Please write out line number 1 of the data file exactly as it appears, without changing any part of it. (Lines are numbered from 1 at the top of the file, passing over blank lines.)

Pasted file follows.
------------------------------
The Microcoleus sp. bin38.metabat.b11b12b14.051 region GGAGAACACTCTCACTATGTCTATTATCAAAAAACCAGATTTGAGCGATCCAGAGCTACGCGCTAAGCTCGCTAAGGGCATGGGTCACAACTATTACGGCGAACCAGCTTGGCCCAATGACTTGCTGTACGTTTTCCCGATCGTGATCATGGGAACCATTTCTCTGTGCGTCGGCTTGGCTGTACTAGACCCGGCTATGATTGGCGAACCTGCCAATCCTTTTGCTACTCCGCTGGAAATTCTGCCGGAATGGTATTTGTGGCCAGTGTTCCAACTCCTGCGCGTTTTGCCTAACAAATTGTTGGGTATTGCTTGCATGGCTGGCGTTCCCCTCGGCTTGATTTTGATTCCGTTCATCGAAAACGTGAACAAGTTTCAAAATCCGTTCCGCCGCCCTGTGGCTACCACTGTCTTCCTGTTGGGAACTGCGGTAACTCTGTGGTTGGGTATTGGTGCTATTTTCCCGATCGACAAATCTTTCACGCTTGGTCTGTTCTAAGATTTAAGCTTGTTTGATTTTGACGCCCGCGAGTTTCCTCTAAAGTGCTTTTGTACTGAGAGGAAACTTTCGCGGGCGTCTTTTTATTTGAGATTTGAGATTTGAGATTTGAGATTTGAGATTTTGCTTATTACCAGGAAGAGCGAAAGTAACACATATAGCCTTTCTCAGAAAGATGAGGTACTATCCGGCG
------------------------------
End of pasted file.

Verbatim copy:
The Microcoleus sp. bin38.metabat.b11b12b14.051 region GGAGAACACTCTCACTATGTCTATTATCAAAAAACCAGATTTGAGCGATCCAGAGCTACGCGCTAAGCTCGCTAAGGGCATGGGTCACAACTATTACGGCGAACCAGCTTGGCCCAATGACTTGCTGTACGTTTTCCCGATCGTGATCATGGGAACCATTTCTCTGTGCGTCGGCTTGGCTGTACTAGACCCGGCTATGATTGGCGAACCTGCCAATCCTTTTGCTACTCCGCTGGAAATTCTGCCGGAATGGTATTTGTGGCCAGTGTTCCAACTCCTGCGCGTTTTGCCTAACAAATTGTTGGGTATTGCTTGCATGGCTGGCGTTCCCCTCGGCTTGATTTTGATTCCGTTCATCGAAAACGTGAACAAGTTTCAAAATCCGTTCCGCCGCCCTGTGGCTACCACTGTCTTCCTGTTGGGAACTGCGGTAACTCTGTGGTTGGGTATTGGTGCTATTTTCCCGATCGACAAATCTTTCACGCTTGGTCTGTTCTAAGATTTAAGCTTGTTTGATTTTGACGCCCGCGAGTTTCCTCTAAAGTGCTTTTGTACTGAGAGGAAACTTTCGCGGGCGTCTTTTTATTTGAGATTTGAGATTTGAGATTTGAGATTTGAGATTTTGCTTATTACCAGGAAGAGCGAAAGTAACACATATAGCCTTTCTCAGAAAGATGAGGTACTATCCGGCG